Read the full report.
Congratulations to Tania Li who is one of five to be appointed University Professor for 2018. The title “University Professor” is the University’s highest and most distinguished academic rank. The complete listing is available online.
We are thrilled to announce Dr. Susan Pfeiffer is the recipient of the JJ Berry Smith Supervision Award. Susan has taught in the Department of Anthropology since 1999. During that time, she has supervised 12 PhD and 21 Master’s students. A “strong advocate for graduate students,” Susan has been praised for being an academic “known for her integrity” whose own work with human remains and the sensitive intersections between history and identity affirm “her commitment to the interwoven concerns of both science and humanism.” In the words of twelve former students, “Susan has had a profound impact on her advisees by fostering a strong, collaborative, and challenging academic community; setting high standards and pushing [her students] to address important questions; and demonstrating impeccable ethics in a field fraught with political implications.”
Recipients received a JJ Berry Smith Supervisory Award Certificate, their name on a plaque housed at the School of Graduate Studies, as well as a SGS Conference or Travel Grant to be awarded by the recipient to support a current doctoral student.
Congratulations to Victoria Sheldon and Aleksa Alaica, whose nominations for the 2017-18 departmental TA Award were both successful.
In recognition of her contributions to the STEP program, Aleksa helped undergraduate students pursue their academic and career goals, connecting them with professional archaeologists and anthropologists.
Victoria designed realizable goals, provided superior feedback on essays and assignments, and nurtured enthusiasm to try new things in the classroom. She achieved high standards while being a TA in an astonishing six courses.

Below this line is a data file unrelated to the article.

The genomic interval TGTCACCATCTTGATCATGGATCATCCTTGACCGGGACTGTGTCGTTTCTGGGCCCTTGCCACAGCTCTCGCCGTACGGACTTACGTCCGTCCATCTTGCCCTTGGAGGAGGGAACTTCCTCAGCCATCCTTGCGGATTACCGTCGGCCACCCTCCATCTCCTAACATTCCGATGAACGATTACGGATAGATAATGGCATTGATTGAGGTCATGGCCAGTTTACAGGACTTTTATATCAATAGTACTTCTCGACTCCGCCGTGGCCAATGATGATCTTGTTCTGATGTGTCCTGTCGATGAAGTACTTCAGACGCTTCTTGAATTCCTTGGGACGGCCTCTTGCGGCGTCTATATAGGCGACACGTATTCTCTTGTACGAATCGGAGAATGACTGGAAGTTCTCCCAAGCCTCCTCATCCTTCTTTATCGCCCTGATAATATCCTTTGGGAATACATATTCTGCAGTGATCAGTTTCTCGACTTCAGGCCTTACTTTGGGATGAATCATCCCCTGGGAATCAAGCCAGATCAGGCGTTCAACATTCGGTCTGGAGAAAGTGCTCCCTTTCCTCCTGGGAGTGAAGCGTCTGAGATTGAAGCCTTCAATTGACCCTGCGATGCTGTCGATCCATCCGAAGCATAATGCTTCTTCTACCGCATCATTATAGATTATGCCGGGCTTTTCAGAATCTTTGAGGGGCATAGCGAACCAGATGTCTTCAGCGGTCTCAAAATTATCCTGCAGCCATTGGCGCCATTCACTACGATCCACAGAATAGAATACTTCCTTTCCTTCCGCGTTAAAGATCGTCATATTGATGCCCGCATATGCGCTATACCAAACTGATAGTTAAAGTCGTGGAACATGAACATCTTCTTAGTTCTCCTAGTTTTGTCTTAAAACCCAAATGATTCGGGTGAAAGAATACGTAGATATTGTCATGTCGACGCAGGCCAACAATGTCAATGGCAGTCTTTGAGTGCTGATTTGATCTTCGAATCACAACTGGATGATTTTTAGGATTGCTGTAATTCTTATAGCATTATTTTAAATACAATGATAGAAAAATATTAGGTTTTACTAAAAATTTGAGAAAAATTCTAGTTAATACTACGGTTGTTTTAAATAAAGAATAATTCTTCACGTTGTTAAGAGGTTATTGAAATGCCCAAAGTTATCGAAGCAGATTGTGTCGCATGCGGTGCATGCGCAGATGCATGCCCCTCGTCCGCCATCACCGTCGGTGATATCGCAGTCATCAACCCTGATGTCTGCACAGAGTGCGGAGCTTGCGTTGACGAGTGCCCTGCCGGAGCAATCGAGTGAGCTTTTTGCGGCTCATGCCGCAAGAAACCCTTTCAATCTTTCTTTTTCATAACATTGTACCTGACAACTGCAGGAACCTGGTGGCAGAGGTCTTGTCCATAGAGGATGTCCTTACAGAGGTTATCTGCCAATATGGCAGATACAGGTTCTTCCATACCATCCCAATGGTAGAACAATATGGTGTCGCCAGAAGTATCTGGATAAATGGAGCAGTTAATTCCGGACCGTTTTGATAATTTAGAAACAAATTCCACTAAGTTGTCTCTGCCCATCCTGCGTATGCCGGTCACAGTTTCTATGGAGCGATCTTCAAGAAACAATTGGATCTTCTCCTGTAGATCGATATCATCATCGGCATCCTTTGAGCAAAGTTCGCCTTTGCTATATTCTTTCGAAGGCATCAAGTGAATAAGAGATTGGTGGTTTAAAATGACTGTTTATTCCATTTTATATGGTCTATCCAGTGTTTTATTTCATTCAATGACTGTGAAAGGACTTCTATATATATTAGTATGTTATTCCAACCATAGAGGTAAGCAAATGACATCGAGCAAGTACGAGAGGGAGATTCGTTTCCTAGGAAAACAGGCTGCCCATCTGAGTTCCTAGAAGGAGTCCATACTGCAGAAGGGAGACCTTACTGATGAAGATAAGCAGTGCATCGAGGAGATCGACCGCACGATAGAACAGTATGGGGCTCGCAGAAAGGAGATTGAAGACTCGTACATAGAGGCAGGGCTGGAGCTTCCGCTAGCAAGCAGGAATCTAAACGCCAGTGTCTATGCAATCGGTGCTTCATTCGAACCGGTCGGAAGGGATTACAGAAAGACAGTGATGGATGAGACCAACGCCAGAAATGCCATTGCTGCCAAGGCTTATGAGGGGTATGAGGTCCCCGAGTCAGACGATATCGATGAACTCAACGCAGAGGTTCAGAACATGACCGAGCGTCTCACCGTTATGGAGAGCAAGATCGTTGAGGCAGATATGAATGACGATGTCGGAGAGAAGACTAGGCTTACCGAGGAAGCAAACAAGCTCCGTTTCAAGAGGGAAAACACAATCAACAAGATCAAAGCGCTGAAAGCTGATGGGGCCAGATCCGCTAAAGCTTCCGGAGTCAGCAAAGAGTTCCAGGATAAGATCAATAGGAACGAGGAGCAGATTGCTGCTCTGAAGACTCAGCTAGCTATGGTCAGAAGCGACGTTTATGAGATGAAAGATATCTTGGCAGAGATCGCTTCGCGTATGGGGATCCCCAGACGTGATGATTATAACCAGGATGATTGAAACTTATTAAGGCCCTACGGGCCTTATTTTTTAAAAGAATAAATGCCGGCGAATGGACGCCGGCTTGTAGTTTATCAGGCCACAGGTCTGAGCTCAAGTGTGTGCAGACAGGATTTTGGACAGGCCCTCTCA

A new artifact display was unveiled at the Department of Anthropology building on the St. George Campus this month. Students of Anthropology: Hazel Stuart and the Indigenous Peoples of Papua New Guinea, located on the third floor of building, presents a selection of artifacts and travel ephemera recently donated to the Department by Hazel Stuart. Stuart, at the time a recent anthropology graduate of the University of Western Ontario, volunteered at a Papua New Guinea high school from 1973 to 1975. She donated her collection to the University of Toronto for it to be used by students and publicly displayed.
The display explores the social, economic, and spiritual climates of Papua New Guinea in the 1970s, as well as the process of collecting and the work of anthropologists, through the Indigenous cultural objects and travel ephemera collected by Stuart with assistance from her friend Donna Chowder.
The display was curated and constructed by graduate students Madison Stirling and Emily Welsh of the University of Toronto’s Master of Museum Studies Program in collaboration with the Department of Anthropology. The project was funded by the Faculty of Information and the Department of Anthropology.
Congratulations to Madison Laurin, the 2017 recipient of the Richard B. Lee award for her essay, “The Everyday Study of Resource Politics,” written for ANT 486H1S: Special Topics: Socio-Cultural Research Seminar: Politics of Resources: Accumulation, Agency and Nature under Contemporary Capitalism. The Awards Committee appreciated the critical review of the pertinent literature, and the ethnographic case-studies (Ontario, Hawai’i and Standing Rock) demonstrated the politics of refusal demands consideration in interpreting indigenous responses to corporate policies and resource extraction. The Committee also commended the clear and engaging writing style.